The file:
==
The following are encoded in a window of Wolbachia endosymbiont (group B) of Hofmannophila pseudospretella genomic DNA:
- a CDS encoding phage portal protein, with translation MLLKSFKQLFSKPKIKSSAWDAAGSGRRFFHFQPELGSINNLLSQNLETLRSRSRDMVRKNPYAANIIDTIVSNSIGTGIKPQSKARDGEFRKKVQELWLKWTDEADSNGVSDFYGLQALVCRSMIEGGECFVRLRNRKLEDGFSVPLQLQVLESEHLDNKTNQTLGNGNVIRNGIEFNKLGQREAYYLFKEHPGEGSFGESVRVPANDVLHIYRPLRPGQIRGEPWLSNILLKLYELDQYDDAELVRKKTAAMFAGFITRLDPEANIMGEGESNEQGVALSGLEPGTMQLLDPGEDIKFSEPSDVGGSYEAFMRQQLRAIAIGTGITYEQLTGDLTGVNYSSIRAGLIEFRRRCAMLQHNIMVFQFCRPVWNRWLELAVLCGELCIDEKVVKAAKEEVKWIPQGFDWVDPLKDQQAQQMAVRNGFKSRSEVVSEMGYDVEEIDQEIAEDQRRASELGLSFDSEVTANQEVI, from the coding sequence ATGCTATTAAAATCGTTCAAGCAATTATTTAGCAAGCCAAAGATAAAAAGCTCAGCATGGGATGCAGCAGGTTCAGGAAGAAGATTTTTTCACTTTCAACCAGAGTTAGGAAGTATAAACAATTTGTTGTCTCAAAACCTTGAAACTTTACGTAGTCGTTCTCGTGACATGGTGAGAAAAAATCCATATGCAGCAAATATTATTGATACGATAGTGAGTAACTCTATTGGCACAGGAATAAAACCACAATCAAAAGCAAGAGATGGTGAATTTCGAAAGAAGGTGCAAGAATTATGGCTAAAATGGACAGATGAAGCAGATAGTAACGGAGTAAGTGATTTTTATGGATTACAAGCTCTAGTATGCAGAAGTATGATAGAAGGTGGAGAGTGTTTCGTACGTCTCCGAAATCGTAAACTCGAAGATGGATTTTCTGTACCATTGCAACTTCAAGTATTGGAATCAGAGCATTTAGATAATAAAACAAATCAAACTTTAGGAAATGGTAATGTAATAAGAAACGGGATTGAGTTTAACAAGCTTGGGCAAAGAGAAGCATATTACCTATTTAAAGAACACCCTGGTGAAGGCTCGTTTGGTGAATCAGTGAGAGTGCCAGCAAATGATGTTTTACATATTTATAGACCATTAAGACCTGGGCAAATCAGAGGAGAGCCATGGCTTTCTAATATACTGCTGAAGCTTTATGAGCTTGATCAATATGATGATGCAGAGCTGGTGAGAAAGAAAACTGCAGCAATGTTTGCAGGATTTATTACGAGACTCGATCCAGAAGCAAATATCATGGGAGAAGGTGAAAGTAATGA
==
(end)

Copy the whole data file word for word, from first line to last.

The following are encoded in a window of Wolbachia endosymbiont (group B) of Hofmannophila pseudospretella genomic DNA:
- a CDS encoding phage portal protein, with translation MLLKSFKQLFSKPKIKSSAWDAAGSGRRFFHFQPELGSINNLLSQNLETLRSRSRDMVRKNPYAANIIDTIVSNSIGTGIKPQSKARDGEFRKKVQELWLKWTDEADSNGVSDFYGLQALVCRSMIEGGECFVRLRNRKLEDGFSVPLQLQVLESEHLDNKTNQTLGNGNVIRNGIEFNKLGQREAYYLFKEHPGEGSFGESVRVPANDVLHIYRPLRPGQIRGEPWLSNILLKLYELDQYDDAELVRKKTAAMFAGFITRLDPEANIMGEGESNEQGVALSGLEPGTMQLLDPGEDIKFSEPSDVGGSYEAFMRQQLRAIAIGTGITYEQLTGDLTGVNYSSIRAGLIEFRRRCAMLQHNIMVFQFCRPVWNRWLELAVLCGELCIDEKVVKAAKEEVKWIPQGFDWVDPLKDQQAQQMAVRNGFKSRSEVVSEMGYDVEEIDQEIAEDQRRASELGLSFDSEVTANQEVI, from the coding sequence ATGCTATTAAAATCGTTCAAGCAATTATTTAGCAAGCCAAAGATAAAAAGCTCAGCATGGGATGCAGCAGGTTCAGGAAGAAGATTTTTTCACTTTCAACCAGAGTTAGGAAGTATAAACAATTTGTTGTCTCAAAACCTTGAAACTTTACGTAGTCGTTCTCGTGACATGGTGAGAAAAAATCCATATGCAGCAAATATTATTGATACGATAGTGAGTAACTCTATTGGCACAGGAATAAAACCACAATCAAAAGCAAGAGATGGTGAATTTCGAAAGAAGGTGCAAGAATTATGGCTAAAATGGACAGATGAAGCAGATAGTAACGGAGTAAGTGATTTTTATGGATTACAAGCTCTAGTATGCAGAAGTATGATAGAAGGTGGAGAGTGTTTCGTACGTCTCCGAAATCGTAAACTCGAAGATGGATTTTCTGTACCATTGCAACTTCAAGTATTGGAATCAGAGCATTTAGATAATAAAACAAATCAAACTTTAGGAAATGGTAATGTAATAAGAAACGGGATTGAGTTTAACAAGCTTGGGCAAAGAGAAGCATATTACCTATTTAAAGAACACCCTGGTGAAGGCTCGTTTGGTGAATCAGTGAGAGTGCCAGCAAATGATGTTTTACATATTTATAGACCATTAAGACCTGGGCAAATCAGAGGAGAGCCATGGCTTTCTAATATACTGCTGAAGCTTTATGAGCTTGATCAATATGATGATGCAGAGCTGGTGAGAAAGAAAACTGCAGCAATGTTTGCAGGATTTATTACGAGACTCGATCCAGAAGCAAATATCATGGGAGAAGGTGAAAGTAATGA